When you hear the word science fiction, the first thing that comes to your mind is lasers, spaceships, hovering cars, basically everything might be invented in the future. But have you spent a second thought on the origins of science fiction and who its “father” may be?
Even after emigrating to America, Hugo Gernsback, who was born in the Grand Duchy of Luxembourg in 1884, didn't forget his roots.
Hugo Gernsback never failed to mention where he came from: the Grand Duchy of Luxembourg. While living in the States, Gernsback changed his name from the German version ‘Gernsbacher’ to Gernsback which was easier to pronounce. Born in Luxembourg, he lived for 18 years in Hollerich with his parents. Gernsback attended the Athenée du Luxembourg. He did not finish his studies in Luxembourg but moved to Bingen. Apart from physics and electricity, where Gernsback excelled, his academic performance was poor. At the age of 13, Gernsback installed electric bells all around his neighbourhood. An urban legend claims that young Gernsback received special permission by Pope Leo XIII to enter the Karmel convent in order to install an electric bell. At the age of 18, Gernsback composed the popular Luxembourgish march ‘Rôd, Weîs, Blo’. After emigrating to the States, Gernsback continued to make ample references to his birth place. He mentioned Luxembourg frequently in his literary work. In the leaflet ‘Forecast’, the drawing shows a spaceship registered in Luxembourg. In the posthumously published book ‘Ultimate World', several of the characters are named after Luxembourgish towns. During World War II, Gernsback wrote a plea to the United States to respect Luxembourgish independence in the peace negotiations.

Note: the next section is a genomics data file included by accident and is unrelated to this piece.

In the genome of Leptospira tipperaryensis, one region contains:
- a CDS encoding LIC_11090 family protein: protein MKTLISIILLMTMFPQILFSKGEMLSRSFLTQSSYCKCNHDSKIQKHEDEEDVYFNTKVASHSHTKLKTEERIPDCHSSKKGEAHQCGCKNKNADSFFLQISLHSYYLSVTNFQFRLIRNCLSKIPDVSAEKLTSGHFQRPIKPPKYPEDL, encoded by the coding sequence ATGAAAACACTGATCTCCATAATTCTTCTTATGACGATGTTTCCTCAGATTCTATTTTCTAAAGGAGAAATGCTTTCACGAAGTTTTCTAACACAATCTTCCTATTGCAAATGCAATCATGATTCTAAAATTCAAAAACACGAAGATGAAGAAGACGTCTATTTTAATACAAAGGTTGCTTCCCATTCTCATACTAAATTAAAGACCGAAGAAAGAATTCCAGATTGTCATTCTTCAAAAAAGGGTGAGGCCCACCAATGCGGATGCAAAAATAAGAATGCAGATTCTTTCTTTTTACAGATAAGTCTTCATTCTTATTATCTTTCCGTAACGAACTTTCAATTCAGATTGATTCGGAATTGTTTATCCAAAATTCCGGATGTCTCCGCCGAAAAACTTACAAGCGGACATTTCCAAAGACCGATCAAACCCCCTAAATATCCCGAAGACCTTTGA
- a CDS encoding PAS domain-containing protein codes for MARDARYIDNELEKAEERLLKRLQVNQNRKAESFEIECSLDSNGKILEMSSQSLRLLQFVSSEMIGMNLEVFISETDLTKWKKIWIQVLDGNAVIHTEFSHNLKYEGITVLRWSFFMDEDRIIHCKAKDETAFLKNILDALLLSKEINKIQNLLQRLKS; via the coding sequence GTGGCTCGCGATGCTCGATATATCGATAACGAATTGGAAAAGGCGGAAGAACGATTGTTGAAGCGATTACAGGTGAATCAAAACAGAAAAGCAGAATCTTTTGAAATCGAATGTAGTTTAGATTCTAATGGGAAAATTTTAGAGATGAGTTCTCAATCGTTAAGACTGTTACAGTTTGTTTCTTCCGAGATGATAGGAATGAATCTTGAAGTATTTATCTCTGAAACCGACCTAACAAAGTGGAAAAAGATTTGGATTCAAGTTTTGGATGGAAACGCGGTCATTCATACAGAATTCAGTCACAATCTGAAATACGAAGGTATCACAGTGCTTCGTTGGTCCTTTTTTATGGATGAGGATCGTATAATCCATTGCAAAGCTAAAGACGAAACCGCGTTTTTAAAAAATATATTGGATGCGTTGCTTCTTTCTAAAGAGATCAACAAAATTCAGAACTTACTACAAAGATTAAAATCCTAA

Centre national de littérature, Hugo Gernsback: An Amazing Story, 2010